A Prairie Home Companion, with Garrison Keillor, a delight to radio audiences since the first live broadcast July 6, 1974, has been a favorite on the Berkshire summer calendar since being added to the pre-opening week schedule at Tanglewood in 2000. The fifth local show, July 3, 2004, was an especially memorable one because it included an encore.
The Guy’s All-Star Shoe Band, for this show joined by Sam Bush (mandolin, fiddle) and Howard Levy (harmonica), was doing such a great job entertaining the departing audience of 10,570 that many simply stayed put. The prolonged ovation that followed their impromptu jam session brought Garrison Keillor back onstage, where he remarked on the rarity of encores in the world of radio and also mentioned that he would be having dinner in a few days with people who were with him on that first broadcast 30 years ago.
Then he took hold of the mic and led the audience in singing a beautiful Bahamian folk song, “I Bid You Goodnight,” which, rather than closing the session, only gave rise to another sing-along, “Amazing Grace.” The loquacious and oh-so-seasoned pro Keillor was so moved by his audience that he stood mute for the final chorus before offering an inaudible “thank you” and finally walking slowly off stage.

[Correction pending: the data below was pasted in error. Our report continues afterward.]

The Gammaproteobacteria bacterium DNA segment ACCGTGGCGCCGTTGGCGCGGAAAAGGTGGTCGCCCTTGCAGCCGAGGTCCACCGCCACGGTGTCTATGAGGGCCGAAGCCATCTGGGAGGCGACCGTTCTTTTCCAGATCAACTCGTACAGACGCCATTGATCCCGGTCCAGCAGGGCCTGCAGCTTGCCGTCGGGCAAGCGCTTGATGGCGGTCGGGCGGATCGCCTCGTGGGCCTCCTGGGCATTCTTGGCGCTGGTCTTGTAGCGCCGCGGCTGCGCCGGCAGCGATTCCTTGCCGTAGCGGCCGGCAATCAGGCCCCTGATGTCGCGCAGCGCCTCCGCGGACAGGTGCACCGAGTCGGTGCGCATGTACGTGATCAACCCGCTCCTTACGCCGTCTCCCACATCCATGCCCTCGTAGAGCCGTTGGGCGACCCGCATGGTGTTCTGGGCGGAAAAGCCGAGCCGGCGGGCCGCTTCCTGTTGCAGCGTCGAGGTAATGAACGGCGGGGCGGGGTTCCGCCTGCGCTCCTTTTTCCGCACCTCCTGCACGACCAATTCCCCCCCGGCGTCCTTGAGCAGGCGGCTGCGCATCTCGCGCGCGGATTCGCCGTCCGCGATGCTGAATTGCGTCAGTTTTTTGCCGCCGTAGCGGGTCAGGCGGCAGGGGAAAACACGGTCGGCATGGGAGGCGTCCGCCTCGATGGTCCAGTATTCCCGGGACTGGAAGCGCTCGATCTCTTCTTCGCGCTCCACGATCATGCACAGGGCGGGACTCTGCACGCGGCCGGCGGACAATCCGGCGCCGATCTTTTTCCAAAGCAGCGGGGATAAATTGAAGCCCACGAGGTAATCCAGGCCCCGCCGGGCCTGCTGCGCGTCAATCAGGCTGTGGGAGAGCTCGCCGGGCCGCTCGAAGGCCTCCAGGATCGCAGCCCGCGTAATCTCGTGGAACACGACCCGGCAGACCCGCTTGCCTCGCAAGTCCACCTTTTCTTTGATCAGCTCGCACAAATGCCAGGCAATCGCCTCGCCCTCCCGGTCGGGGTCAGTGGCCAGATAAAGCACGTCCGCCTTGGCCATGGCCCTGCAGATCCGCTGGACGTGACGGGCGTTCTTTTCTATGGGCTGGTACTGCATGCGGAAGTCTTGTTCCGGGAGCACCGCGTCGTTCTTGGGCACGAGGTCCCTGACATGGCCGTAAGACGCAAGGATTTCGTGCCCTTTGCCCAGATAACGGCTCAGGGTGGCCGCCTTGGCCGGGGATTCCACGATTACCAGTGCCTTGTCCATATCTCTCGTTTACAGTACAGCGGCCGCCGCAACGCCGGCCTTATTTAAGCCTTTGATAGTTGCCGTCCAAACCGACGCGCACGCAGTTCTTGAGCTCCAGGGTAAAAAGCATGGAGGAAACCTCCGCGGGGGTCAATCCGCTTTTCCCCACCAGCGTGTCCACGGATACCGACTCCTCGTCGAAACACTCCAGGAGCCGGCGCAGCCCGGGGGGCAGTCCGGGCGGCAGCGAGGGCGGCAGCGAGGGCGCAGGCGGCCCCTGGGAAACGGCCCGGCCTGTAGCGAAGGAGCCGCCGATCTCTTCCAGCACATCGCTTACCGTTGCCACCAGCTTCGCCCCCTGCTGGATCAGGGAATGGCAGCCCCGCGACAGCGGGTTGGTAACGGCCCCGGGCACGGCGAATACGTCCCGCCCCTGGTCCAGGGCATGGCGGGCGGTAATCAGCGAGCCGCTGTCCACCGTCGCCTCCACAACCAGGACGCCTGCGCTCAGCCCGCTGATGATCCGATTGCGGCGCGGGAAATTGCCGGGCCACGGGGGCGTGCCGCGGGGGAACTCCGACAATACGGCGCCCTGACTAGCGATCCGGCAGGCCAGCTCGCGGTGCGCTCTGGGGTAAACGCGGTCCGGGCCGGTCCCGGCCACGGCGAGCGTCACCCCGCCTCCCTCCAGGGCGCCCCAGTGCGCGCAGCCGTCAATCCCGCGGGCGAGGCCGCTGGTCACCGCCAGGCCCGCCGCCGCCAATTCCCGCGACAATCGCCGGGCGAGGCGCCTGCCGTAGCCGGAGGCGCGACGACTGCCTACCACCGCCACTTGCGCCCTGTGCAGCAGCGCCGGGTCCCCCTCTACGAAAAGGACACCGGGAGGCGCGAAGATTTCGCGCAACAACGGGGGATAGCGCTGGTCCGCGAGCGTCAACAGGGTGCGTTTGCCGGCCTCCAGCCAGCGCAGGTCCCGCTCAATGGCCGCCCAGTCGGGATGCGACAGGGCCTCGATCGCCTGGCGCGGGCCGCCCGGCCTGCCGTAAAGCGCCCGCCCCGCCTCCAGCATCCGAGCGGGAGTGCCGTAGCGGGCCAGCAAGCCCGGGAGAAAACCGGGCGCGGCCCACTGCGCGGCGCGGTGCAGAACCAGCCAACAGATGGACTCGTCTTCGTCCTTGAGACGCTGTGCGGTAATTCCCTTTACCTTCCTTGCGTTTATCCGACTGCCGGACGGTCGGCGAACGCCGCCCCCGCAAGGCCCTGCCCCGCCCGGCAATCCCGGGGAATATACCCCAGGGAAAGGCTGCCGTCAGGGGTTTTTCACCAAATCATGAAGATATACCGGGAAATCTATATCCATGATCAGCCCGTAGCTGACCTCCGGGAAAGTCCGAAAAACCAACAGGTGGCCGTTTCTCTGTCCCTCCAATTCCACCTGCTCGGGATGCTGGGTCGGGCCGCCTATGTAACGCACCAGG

Highlights of the show included:
- Inga Swearingen – It was the Californian’s 3rd appearance on APHC since May, and she simply stole the show with her beautiful, charming presence, radiant smile, and improbably varied vocal gifts that allow her to juxtapose husky textures with silky lightness;
- humorist Calvin Trillin, whose “deadline poems,” rhythmic polemics on the Bush administration, were so apt they inspired us to take a subscription to The Nation, where they are published (and archived);
- and, of course, the “News From Lake Wobegon,” wherein Keillor set off in praise of fresh strawberries and rhubarb and wandered into a meditation on the vagaries of true love and the stories that our mothers may or may not have to tell us!
Keillor also showed himself to be as fierce a patriot as he is a partisan and closed a riff on the primacy of individuals over groups with the image of Ray Charles and Ronald Reagan rafting the Mississippi in place of Jim and Huck Finn. Continuing the practice of including a Tanglewood-afilliated guest, we were introduced to the Existential Bass Quartet, comprising 30 year TMC faculty member Larry Wolfe and TMC students, who did a fun rendition of “Stars and Stripes Forever.”
GASB guitarist Pat Donaghue played a beautiful re-worked version of Mississippi John Hurt’s “Louis Collins” in honor of Hurt’s 111th birthday, and also led the band in a beautiful composition of his own, the “Tanglewood Waltz.”